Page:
It was a privilege to go to the village just outside of Um Qasr, Iraq that the United Nations had declared dangerous because the people would throw rocks at the UN vehicles. I would go in, buy bread cooked in a stone oven, and have plenty of change for the kids that would swarm me. What the UN never realized was the when the US 1st Division was present during the war, American soldiers did what they have always done. They gave their candy and crackers to the kids. When the US Army left and the UN came in, the kids were invisible to these international officers. Less than two bucks for bread. Two bucks for the kids. Everyone was happy.
I was privileged to disarm a man of his mines and cluster bombs that he had gathered in the Wadi Al Batan after his arm was severed by one of the explosive devices a half hour before. The United Nations medivac chopper would not fly him to Basra with an armload of explosives. Parting with them meant losing enough money in their sale value to feed his family for one, perhaps two months. Saddam was paying civilians to recover mines and explosives from the desert.
It was a privilege to see half a dozen UN officers clapping and cheering as about a dozen or so Iraqi civilians had rescued the pitiful remains of an armored personnel carrier from it’s charred fighting hole somewhere in the DMZ and were on their way into Iraq to get paid for its salvage.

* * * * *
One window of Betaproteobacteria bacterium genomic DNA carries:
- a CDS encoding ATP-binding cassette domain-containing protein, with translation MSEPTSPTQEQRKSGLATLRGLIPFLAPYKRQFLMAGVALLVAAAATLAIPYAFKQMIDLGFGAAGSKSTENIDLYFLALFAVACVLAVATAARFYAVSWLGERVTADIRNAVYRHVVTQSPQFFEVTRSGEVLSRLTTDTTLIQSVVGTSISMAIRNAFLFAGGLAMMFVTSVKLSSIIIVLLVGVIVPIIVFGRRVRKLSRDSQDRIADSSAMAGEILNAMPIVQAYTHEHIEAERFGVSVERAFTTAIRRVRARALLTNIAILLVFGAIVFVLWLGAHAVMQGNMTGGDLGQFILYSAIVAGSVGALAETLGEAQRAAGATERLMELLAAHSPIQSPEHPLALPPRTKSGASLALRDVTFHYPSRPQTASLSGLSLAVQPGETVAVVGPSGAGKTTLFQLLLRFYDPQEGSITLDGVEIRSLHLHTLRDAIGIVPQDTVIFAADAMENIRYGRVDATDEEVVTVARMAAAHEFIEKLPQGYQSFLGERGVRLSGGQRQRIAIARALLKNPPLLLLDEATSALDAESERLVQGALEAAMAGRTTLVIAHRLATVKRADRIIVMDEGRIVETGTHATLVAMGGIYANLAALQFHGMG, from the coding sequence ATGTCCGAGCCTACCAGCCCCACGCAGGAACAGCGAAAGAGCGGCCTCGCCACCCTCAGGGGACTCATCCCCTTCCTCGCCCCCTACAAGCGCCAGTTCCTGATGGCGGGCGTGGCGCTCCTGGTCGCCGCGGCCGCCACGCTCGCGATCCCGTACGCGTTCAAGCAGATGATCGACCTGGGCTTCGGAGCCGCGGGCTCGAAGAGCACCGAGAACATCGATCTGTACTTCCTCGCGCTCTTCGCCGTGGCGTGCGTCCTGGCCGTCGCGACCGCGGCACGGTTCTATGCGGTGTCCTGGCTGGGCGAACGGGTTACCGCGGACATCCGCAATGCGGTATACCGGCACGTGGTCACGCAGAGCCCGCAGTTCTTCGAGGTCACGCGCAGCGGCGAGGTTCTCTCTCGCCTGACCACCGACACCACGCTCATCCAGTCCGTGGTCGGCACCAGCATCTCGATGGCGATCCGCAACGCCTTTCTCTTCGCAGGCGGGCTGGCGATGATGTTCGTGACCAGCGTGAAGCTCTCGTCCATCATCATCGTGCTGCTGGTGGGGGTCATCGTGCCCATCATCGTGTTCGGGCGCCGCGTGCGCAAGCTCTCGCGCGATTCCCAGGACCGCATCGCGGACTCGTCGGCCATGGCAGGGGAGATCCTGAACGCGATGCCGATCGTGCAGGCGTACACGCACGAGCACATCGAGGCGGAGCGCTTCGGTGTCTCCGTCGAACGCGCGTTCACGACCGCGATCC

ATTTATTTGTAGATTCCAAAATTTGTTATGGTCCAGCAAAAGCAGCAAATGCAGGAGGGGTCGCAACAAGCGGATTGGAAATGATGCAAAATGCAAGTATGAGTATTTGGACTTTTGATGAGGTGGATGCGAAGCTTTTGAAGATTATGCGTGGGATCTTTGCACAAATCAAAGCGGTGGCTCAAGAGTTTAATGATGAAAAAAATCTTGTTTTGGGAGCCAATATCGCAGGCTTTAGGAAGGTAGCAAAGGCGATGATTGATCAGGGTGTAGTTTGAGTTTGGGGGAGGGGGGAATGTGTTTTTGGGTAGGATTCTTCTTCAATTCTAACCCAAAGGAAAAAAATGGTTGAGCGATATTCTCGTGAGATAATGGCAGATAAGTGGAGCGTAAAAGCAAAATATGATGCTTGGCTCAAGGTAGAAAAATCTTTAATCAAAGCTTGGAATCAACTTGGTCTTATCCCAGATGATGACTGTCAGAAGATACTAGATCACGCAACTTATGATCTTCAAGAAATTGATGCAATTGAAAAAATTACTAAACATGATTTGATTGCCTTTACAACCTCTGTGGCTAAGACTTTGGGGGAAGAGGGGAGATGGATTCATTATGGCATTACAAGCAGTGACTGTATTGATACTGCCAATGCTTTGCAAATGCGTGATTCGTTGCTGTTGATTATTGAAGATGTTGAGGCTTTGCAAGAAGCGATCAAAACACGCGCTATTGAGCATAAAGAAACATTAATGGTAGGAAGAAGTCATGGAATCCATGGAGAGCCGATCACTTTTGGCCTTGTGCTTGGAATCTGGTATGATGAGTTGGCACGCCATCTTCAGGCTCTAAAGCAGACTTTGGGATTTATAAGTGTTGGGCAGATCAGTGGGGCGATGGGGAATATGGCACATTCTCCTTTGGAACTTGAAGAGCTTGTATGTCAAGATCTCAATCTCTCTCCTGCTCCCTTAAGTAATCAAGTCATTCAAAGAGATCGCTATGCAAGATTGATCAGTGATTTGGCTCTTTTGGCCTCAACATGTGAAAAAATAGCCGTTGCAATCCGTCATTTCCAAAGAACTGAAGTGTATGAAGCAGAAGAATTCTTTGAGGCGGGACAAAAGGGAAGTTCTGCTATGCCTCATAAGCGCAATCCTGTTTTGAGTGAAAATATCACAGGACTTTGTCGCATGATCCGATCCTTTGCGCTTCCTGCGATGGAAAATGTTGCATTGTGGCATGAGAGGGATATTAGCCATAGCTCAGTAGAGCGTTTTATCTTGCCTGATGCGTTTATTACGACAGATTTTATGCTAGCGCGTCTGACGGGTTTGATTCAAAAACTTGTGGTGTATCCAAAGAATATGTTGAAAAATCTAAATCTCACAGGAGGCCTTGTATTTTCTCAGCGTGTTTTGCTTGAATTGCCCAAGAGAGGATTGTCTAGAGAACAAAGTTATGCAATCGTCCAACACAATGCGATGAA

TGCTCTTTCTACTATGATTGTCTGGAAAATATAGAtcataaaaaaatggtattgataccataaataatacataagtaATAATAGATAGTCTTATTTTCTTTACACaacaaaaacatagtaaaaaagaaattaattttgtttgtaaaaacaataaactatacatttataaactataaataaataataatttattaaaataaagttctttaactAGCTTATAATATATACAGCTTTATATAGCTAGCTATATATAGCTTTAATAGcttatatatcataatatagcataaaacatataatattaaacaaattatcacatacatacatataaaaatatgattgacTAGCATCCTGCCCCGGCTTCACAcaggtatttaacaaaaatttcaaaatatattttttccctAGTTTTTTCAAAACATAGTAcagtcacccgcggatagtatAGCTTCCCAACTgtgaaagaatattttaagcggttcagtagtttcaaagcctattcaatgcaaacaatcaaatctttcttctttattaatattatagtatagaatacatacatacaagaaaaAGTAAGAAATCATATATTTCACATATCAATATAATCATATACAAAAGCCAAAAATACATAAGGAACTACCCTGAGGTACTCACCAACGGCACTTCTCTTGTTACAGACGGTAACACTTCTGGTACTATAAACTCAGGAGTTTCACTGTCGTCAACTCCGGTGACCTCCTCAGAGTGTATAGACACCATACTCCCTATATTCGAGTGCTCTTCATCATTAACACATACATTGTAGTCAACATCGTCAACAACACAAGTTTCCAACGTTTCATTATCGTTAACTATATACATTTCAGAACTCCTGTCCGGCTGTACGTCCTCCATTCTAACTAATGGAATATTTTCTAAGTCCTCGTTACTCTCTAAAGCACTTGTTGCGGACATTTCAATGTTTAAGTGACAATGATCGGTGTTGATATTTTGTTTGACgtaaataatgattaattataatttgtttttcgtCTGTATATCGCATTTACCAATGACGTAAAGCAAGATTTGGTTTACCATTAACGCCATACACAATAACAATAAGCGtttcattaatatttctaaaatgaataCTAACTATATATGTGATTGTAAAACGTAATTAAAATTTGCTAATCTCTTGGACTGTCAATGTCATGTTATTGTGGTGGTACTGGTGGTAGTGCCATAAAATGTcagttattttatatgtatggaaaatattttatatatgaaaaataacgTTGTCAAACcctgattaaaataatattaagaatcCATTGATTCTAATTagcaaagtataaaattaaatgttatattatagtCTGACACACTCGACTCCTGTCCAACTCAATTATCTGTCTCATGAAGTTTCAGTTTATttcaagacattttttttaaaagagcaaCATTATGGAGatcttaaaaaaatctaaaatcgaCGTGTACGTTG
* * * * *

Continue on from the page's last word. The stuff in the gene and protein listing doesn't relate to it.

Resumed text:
It was a privilege to see simple, hardworking people without political, religious, or racial agenda just trying to squeeze a living out of whatever they could in the Iraqi desert.
It was a privilege to work out at the Russian Gym at Patrol Base S-5, where a Russian officer had made an outdoor weight room out of axels and wheels from destroyed Iraqi vehicles, most of which had come from Russia.
It was a privilege to have been in the UN when the Soviet Union became the Former Soviet Union and overnight, 19 out of 20 Soviet officers ripped off their Hammer and Cycle Patches in favor of their nation’s patches.
It was a privilege to have consoled the only officer who did not as he sat outside on wooden steps crying, “I liked being Soviet.”
It was a privilege to have taught 1350 forward deployed men the mandatory class on sexual harassment. Every trainer needs to learn to hold his students interest on a topic for which any immediate application was not foreseeable.
It was a privilege to carry a mirror on a telescopic shaft so that I could search my vehicle if I had been in Kuwait City or Dhahran or Safwan. Occasionally, people who did not like Americans attached gifts on the underside.
It was a privilege to teach men who had been in prison much of their lives about efficacy and authority and see hope blossom before me.
It was a privilege to mentor men who had given up hope after their second or third incarceration that they could live outside the barbed fences.